We were making great time and might have actually outflanked the storm as planned. However, fresh radar downloads revealed a very good looking tail end storm in Nowata Co. OK and we became convinced that this storm would eventually go on to produce significant tornadoes provided the dreaded 80-mph left mover to its SSE didn’t interfere too badly (this bit of bad luck killed what might have been a strong tornadic storm the day before near Childress, TX). On the way south to intercept the OK storm, we quickly detoured to check out the updraft base of another supercell moving NE through Labette Co., KS and quickly spotted a truncated cone tornado emanating from cloud base to our distant west. The storm started to look a bit more organized shortly afterwards and we pressed south, worrying that the Labette Co. storm would be interfered with by the tail end Charlie and would too seriously detract us from intercepting the southern storm. Driving through scattered golf ball -sized hail in the FF core, we observed the updraft (completely separated from FF core) and immediately noticed a fat, nubby funnel cloud just NE of Fairland, OK (we later learned that this was a weak tornado but couldn’t see the ground-based circulation for all of the trees and hills). Soon thereafter, the storm became rather disorganized as it merged with the left mover. Nonetheless, we persisted chasing this storm noting that inflow was still quite strong and moist southeast of the RF gust front . The storm began to intensify and take on scary HP/classic hybrid characteristics east of Neosho (which was devastated by a tornado on 4/24/75). Racing east on Hwy 86, we attempted to get to Hwy 60 north of Newtonia but the storm’s horrendous looking rear-flank core soon overtook the road before we got there and, fearing very large hail and powerful winds, we turned around and continued E and SE on Hwy 86, eventually turning north on Hwy 37 at the town of Purdy.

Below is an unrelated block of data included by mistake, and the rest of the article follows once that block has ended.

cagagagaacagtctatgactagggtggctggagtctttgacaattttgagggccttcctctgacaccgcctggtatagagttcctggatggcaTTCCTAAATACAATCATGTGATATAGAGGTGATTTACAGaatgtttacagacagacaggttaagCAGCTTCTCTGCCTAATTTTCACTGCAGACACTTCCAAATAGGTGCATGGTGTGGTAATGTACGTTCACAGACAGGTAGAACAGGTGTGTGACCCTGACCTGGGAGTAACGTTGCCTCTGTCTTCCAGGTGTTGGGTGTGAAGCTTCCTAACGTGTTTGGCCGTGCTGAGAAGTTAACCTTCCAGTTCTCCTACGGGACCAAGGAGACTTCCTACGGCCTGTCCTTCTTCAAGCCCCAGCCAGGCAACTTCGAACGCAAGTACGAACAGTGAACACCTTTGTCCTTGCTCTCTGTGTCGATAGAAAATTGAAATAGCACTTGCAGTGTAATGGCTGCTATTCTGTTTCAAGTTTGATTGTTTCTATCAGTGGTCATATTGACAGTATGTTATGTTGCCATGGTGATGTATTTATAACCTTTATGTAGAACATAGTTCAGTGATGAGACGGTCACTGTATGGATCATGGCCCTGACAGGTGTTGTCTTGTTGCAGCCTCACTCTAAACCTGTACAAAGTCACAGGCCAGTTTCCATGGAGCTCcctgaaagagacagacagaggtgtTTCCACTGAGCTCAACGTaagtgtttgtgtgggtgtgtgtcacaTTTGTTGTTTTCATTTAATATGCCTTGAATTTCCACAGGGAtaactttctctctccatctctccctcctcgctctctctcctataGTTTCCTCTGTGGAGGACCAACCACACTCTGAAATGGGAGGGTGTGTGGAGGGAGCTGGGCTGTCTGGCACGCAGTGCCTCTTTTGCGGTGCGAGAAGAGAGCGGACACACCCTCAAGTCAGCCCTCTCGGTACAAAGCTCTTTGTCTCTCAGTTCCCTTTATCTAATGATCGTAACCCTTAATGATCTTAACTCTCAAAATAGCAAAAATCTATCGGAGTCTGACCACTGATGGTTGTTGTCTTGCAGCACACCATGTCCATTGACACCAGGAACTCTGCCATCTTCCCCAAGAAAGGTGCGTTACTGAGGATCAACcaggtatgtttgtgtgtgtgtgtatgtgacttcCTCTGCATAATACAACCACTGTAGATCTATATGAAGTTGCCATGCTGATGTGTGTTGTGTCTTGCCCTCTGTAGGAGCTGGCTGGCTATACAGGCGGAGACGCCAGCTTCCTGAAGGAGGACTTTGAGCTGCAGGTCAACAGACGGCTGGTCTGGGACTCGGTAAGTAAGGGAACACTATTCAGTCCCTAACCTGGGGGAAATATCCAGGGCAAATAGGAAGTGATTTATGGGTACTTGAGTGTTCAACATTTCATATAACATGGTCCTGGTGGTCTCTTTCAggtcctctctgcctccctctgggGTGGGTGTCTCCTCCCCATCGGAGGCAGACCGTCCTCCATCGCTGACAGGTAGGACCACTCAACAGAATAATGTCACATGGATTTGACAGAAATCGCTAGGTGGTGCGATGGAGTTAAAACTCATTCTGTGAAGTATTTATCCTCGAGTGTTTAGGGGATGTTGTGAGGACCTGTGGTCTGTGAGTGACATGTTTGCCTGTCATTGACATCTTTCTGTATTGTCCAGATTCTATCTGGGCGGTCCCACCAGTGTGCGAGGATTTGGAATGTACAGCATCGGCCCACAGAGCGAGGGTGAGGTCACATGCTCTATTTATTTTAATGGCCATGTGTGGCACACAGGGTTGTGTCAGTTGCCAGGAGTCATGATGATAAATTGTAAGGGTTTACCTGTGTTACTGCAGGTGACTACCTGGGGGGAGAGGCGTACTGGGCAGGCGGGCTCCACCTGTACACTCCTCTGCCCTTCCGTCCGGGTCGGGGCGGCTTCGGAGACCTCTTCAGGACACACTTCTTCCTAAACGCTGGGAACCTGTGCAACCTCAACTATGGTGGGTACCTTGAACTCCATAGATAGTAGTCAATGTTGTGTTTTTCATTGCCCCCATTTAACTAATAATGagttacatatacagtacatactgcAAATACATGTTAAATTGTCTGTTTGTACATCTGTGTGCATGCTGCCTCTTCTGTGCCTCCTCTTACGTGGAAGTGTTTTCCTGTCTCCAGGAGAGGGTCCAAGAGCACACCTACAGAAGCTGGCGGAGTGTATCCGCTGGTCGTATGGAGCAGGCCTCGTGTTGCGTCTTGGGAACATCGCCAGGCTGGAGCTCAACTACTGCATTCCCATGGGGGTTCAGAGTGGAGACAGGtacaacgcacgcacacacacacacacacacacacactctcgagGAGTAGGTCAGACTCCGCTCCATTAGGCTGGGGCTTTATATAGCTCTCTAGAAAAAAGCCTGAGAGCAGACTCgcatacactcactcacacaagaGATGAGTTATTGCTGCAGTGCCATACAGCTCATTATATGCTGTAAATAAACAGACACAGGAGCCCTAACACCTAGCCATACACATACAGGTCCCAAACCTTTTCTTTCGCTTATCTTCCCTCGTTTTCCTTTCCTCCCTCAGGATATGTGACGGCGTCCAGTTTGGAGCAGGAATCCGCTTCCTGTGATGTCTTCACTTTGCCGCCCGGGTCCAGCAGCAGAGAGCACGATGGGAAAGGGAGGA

All this time, we were experiencing the storm’s ambient inflow which was 76/66 on 1725 winds. A new radar download revealed that this storm had retained classic supercell character with a vengeance and we wasted no time at all getting north to Monett , MO. The clefted -out barrel-shaped meso of an incredible beefy tornadic storm revealed itself to us soon after turning north out of Purdy and, 1 mile south of Monett , we observed a very large strong/violent tornado just northeast of town. We turned east on 60 and for the next 35-40 minutes experienced one of the most thrilling and fascinating tornadic experiences I’ve had. We watched in amazement as this fat, inky black-blue tornado rampaged across the countryside between Monett and Verona, spewing huge plumes of dirt/debris skyward. The tornado morphed into a fabulously fluid and dynamic multiple vortex tornado with evolutions that are best viewed on video rather than described. We got closer and closer to this high-contrast, long-lived tornado, watching as it lofted debris into cloud base and fearing for all in its path. I relayed reports to people with access to NWS numbers the best I could. I fear the tornado hit the north side of Aurora, MO. At times we got as close as 2/3 of a mile from the tornado as we drove northeast on Hwy 60 and then east on farm road 2200 south of Marionville and then Hwy 173 east of town. We got farther south of the tornado than we would have liked by this time (after being so close for so very long) but we got view of it again beneath the center of the incredible ground-dragging, clefted mesocyclone SW of Springfield: now it was an intense looking high-contrast stovepipe tornado with a fan-shaped debris cloud near Battlefield, MO. We watched as the tornado endured a classic rope-out on the west side of SGF, sparing the fortunate citizens of that city a bad tornado disaster.


April 30th, 2003 Northwest Missouri Supercell & Funnel

OKC at 7:30, we made our way to Topeka, KS. My optimism regarding the potential for visible tornadoes had evaporated the evening before due to the upper-tropospheric wave responsible for surface cyclogenesis being progged to fill/weaken rapidly due to stretching deformation (a tendency apparently underestimated rather badly by most models 2-3 days prior to the event). Nonetheless, we were optimistic about the likelihood of HP supercell thunderstorms initiating along the frontal boundary from NE KS to S IA/N MO. The focus of our afternoon data analysis was on finding the likely initiation point and best environment for daytime supercells; NE KS to S IA is an unacceptably large target area when storm motion vectors are going to be 35-40 kt. We became convinced that initiation would be near Falls City, NE with rapid intensification and maturation of supercells across extreme NW MO. Our mistake was that we didn’t have enough confidence in this to set up shop downstream of the expected initiation point – there have been many times when I overshoot the area of initiation and have to backtrack westward.